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Overview: Bean pod mottle virus (BPMV) is beetle-transmitted to soybean and causes a mottling of soybean leaves. This virus was first noted on soybean in Arkansas, North Carolina, and Virginia in 1958 and has since been reported to be widespread in many of the soybean-growing areas in eastern, midwestern, and southern states.
Symptoms: Symptom development is most obvious, and yields lower, in plants infected early in the growing season. Young leaves in the upper canopy exhibit green to yellow mottling. Severe strains of the virus may cause puckering and distortion of leaves. Symptoms are masked during periods of high temperature and are not observed on plants after pod set. Plants infected with BPMV may have green stems after the pods have matured and may retain petioles after leaf blades have abscissed.
Causal Organisms: The virus has small isometric particles and a single-stranded RNA genome. The virus is strongly immunogenic and polyclonal antibodies have been used in gel diffusion tests and enzyme-linked immunosorbent assays (ELISA) to detect the virus in soybean leaves, soybean seeds, other herbaceous hosts, and in the bean leaf beetle.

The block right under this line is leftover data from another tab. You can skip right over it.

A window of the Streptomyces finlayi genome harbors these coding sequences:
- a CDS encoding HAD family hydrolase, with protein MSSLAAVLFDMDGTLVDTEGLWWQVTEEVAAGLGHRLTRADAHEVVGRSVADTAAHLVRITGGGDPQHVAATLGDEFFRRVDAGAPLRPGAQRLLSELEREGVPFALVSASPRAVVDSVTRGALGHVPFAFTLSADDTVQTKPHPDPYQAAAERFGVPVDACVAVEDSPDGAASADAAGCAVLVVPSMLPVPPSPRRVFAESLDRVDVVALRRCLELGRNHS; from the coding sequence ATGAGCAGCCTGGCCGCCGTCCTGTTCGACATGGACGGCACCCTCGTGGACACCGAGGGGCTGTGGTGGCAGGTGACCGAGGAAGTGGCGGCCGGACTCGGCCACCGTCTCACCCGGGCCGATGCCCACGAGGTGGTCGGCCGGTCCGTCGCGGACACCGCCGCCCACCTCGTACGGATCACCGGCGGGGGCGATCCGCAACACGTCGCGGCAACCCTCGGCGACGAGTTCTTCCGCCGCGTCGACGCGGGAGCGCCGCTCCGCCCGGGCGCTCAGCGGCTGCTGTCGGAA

Disease Cycle: Leaf-feeding beetles (Coleoptera) belonging to Cerotoma trifurcata, Colaspis brunnea, C. lata, Diabrotica balteata, D. undecimpunctata howardi, Epicauta vittata, and Epilachna varivestis are known to transmit the virus. The host range of BPMV is largely restricted to legumes and includes soybean. The virus is readily sap-transmissible and has been reported to be seed-transmitted in soybean at a frequency of 0.1%.
Management: Immunity to BPMV has not been found in soybean, but identified within the genus Glycine, and it has been suggested that interspecific crosses might be used to introduce immunity to BPMV into commercial cultivars. Four soybean germplasm lines were registered as resistant to BPMV.
Researchers: At the Laboratory for Soybean Disease Research, Dr. Houston Hobbs is conducting research on this disease.